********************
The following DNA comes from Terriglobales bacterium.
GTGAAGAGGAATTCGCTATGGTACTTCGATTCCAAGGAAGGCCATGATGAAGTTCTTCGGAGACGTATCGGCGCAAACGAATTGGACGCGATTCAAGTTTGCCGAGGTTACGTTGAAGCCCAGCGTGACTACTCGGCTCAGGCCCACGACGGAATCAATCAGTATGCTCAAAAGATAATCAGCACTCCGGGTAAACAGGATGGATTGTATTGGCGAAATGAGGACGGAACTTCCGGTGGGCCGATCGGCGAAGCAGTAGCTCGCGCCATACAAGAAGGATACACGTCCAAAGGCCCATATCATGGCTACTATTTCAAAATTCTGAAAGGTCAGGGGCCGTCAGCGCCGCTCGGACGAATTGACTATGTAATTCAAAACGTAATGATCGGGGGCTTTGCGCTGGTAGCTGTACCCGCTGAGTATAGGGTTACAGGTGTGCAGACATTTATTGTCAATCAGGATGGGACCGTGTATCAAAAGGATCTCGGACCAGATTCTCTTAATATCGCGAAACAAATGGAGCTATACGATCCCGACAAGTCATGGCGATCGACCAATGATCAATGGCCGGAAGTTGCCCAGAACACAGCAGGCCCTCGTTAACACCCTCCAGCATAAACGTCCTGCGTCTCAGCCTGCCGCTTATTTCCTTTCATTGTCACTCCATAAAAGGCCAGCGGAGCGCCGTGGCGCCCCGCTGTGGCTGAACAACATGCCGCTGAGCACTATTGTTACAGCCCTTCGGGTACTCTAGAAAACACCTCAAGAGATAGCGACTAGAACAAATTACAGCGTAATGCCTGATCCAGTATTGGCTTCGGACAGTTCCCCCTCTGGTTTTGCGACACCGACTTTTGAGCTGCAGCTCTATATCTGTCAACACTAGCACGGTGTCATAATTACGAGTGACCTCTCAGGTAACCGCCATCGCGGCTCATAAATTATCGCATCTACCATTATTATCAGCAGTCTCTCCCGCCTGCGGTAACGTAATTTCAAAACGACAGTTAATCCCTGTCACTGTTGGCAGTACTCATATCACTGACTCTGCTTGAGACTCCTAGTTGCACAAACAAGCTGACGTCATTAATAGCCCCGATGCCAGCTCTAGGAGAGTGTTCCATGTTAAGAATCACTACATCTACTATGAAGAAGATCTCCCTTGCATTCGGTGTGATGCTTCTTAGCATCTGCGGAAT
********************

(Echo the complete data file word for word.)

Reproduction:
The following DNA comes from Terriglobales bacterium.
GTGAAGAGGAATTCGCTATGGTACTTCGATTCCAAGGAAGGCCATGATGAAGTTCTTCGGAGACGTATCGGCGCAAACGAATTGGACGCGATTCAAGTTTGCCGAGGTTACGTTGAAGCCCAGCGTGACTACTCGGCTCAGGCCCACGACGGAATCAATCAGTATGCTCAAAAGATAATCAGCACTCCGGGTAAACAGGATGGATTGTATTGGCGAAATGAGGACGGAACTTCCGGTGGGCCGATCGGCGAAGCAGTAGCTCGCGCCATACAAGAAGGATACACGTCCAAAGGCCCATATCATGGCTACTATTTCAAAATTCTGAAAGGTCAGGGGCCGTCAGCGCCGCTCGGACGAATTGACTATGTAATTCAAAACGTAATGATCGGGGGCTTTGCGCTGGTAGCTGTACCCGCTGAGTATAGGGTTACAGGTGTGCAGACATTTATTGTCAATCAGGATGGGACCGTGTATCAAAAGGATCTCGGACCAGATTCTCTTAATATCGCGAAACAAATGGAGCTATACGATCCCGACAAGTCATGGCGATCGACCAATGATCAATGGCCGGAAGTTGCCCAGAACACAGCAGGCCCTCGTTAACACCCTCCAGCATAAACGTCCTGCGTCTCAGCCTGCCGCTTATTTCCTTTCATTGTCACTCCATAAAAGGCCAGCGGAGCGCCGTGGCGCCCCGCTGTGGCTGAACAACATGCCGCTGAGCACTATTGTTACAGCCCTTCGGGTACTCTAGAAAACACCTCAAGAGATAGCGACTAGAACAAATTACAGCGTAATGCCTGATCCAGTATTGGCTTCGGACAGTTCCCCCTCTGGTTTTGCGACACCGACTTTTGAGCTGCAGCTCTATATCTGTCAACACTAGCACGGTGTCATAATTACGAGTGACCTCTCAGGTAACCGCCATCGCGGCTCATAAATTATCGCATCTACCATTATTATCAGCAGTCTCTCCCGCCTGCGGTAACGTAATTTCAAAACGACAGTTAATCCCTGTCACTGTTGGCAGTACTCATATCACTGACTCTGCTTGAGACTCCTAGTTGCACAAACAAGCTGACGTCATTAATAGCCCCGATGCCAGCTCTAGGAGAGTGTTCCATGTTAAGAATCACTACATCTACTATGAAGAAGATCTCCCTTGCATTCGGTGTGATGCTTCTTAGCATCTGCGGAAT